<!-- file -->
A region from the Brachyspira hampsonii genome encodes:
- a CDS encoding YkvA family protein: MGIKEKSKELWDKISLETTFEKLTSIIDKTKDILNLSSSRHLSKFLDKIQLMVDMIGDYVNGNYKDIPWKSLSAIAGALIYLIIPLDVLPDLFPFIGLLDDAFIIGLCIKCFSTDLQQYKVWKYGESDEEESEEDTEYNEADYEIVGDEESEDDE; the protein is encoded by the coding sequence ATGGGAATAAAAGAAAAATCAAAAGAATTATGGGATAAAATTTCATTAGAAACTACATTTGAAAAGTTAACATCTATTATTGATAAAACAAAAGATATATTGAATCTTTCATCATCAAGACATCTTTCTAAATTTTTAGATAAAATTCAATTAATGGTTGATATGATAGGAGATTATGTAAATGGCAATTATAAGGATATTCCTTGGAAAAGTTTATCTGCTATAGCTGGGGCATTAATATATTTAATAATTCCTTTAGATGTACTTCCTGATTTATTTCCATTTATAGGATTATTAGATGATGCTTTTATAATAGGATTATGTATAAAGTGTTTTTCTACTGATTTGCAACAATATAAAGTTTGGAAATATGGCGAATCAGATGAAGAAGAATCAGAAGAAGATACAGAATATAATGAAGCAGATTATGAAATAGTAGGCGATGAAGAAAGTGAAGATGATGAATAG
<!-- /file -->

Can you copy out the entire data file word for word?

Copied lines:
A region from the Brachyspira hampsonii genome encodes:
- a CDS encoding YkvA family protein: MGIKEKSKELWDKISLETTFEKLTSIIDKTKDILNLSSSRHLSKFLDKIQLMVDMIGDYVNGNYKDIPWKSLSAIAGALIYLIIPLDVLPDLFPFIGLLDDAFIIGLCIKCFSTDLQQYKVWKYGESDEEESEEDTEYNEADYEIVGDEESEDDE; the protein is encoded by the coding sequence ATGGGAATAAAAGAAAAATCAAAAGAATTATGGGATAAAATTTCATTAGAAACTACATTTGAAAAGTTAACATCTATTATTGATAAAACAAAAGATATATTGAATCTTTCATCATCAAGACATCTTTCTAAATTTTTAGATAAAATTCAATTAATGGTTGATATGATAGGAGATTATGTAAATGGCAATTATAAGGATATTCCTTGGAAAAGTTTATCTGCTATAGCTGGGGCATTAATATATTTAATAATTCCTTTAGATGTACTTCCTGATTTATTTCCATTTATAGGATTATTAGATGATGCTTTTATAATAGGATTATGTATAAAGTGTTTTTCTACTGATTTGCAACAATATAAAGTTTGGAAATATGGCGAATCAGATGAAGAAGAATCAGAAGAAGATACAGAATATAATGAAGCAGATTATGAAATAGTAGGCGATGAAGAAAGTGAAGATGATGAATAG